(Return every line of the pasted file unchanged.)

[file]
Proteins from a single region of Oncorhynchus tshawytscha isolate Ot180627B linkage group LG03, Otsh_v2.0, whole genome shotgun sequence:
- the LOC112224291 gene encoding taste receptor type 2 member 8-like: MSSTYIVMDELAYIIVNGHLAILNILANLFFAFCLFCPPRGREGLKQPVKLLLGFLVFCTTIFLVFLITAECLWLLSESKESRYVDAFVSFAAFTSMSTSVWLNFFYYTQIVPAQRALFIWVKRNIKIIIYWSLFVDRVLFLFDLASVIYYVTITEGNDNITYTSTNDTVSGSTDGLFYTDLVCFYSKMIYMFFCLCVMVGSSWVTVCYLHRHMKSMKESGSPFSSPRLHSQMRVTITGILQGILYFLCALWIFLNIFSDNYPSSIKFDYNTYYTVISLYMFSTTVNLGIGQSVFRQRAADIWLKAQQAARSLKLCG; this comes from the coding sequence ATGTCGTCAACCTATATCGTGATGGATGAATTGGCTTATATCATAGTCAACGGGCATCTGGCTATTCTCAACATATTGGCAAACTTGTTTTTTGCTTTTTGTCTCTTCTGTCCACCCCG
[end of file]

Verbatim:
Proteins from a single region of Oncorhynchus tshawytscha isolate Ot180627B linkage group LG03, Otsh_v2.0, whole genome shotgun sequence:
- the LOC112224291 gene encoding taste receptor type 2 member 8-like: MSSTYIVMDELAYIIVNGHLAILNILANLFFAFCLFCPPRGREGLKQPVKLLLGFLVFCTTIFLVFLITAECLWLLSESKESRYVDAFVSFAAFTSMSTSVWLNFFYYTQIVPAQRALFIWVKRNIKIIIYWSLFVDRVLFLFDLASVIYYVTITEGNDNITYTSTNDTVSGSTDGLFYTDLVCFYSKMIYMFFCLCVMVGSSWVTVCYLHRHMKSMKESGSPFSSPRLHSQMRVTITGILQGILYFLCALWIFLNIFSDNYPSSIKFDYNTYYTVISLYMFSTTVNLGIGQSVFRQRAADIWLKAQQAARSLKLCG; this comes from the coding sequence ATGTCGTCAACCTATATCGTGATGGATGAATTGGCTTATATCATAGTCAACGGGCATCTGGCTATTCTCAACATATTGGCAAACTTGTTTTTTGCTTTTTGTCTCTTCTGTCCACCCCG